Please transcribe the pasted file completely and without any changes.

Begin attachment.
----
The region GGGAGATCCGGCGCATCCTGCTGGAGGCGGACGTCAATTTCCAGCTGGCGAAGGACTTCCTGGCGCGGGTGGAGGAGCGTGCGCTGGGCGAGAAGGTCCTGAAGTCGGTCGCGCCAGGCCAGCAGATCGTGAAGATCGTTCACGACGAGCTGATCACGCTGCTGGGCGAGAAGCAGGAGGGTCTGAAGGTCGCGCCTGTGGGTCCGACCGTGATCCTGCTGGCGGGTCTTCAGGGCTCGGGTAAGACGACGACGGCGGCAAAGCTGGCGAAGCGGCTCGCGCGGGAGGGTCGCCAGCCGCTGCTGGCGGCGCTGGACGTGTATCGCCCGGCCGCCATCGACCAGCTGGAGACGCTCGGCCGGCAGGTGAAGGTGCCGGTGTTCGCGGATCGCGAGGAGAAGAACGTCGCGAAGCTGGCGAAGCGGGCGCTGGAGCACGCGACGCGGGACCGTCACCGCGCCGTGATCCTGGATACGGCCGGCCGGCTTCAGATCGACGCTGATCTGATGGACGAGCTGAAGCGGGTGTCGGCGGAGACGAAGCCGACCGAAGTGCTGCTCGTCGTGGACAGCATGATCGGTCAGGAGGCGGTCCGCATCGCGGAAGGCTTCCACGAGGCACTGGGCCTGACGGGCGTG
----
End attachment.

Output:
The region GGGAGATCCGGCGCATCCTGCTGGAGGCGGACGTCAATTTCCAGCTGGCGAAGGACTTCCTGGCGCGGGTGGAGGAGCGTGCGCTGGGCGAGAAGGTCCTGAAGTCGGTCGCGCCAGGCCAGCAGATCGTGAAGATCGTTCACGACGAGCTGATCACGCTGCTGGGCGAGAAGCAGGAGGGTCTGAAGGTCGCGCCTGTGGGTCCGACCGTGATCCTGCTGGCGGGTCTTCAGGGCTCGGGTAAGACGACGACGGCGGCAAAGCTGGCGAAGCGGCTCGCGCGGGAGGGTCGCCAGCCGCTGCTGGCGGCGCTGGACGTGTATCGCCCGGCCGCCATCGACCAGCTGGAGACGCTCGGCCGGCAGGTGAAGGTGCCGGTGTTCGCGGATCGCGAGGAGAAGAACGTCGCGAAGCTGGCGAAGCGGGCGCTGGAGCACGCGACGCGGGACCGTCACCGCGCCGTGATCCTGGATACGGCCGGCCGGCTTCAGATCGACGCTGATCTGATGGACGAGCTGAAGCGGGTGTCGGCGGAGACGAAGCCGACCGAAGTGCTGCTCGTCGTGGACAGCATGATCGGTCAGGAGGCGGTCCGCATCGCGGAAGGCTTCCACGAGGCACTGGGCCTGACGGGCGTG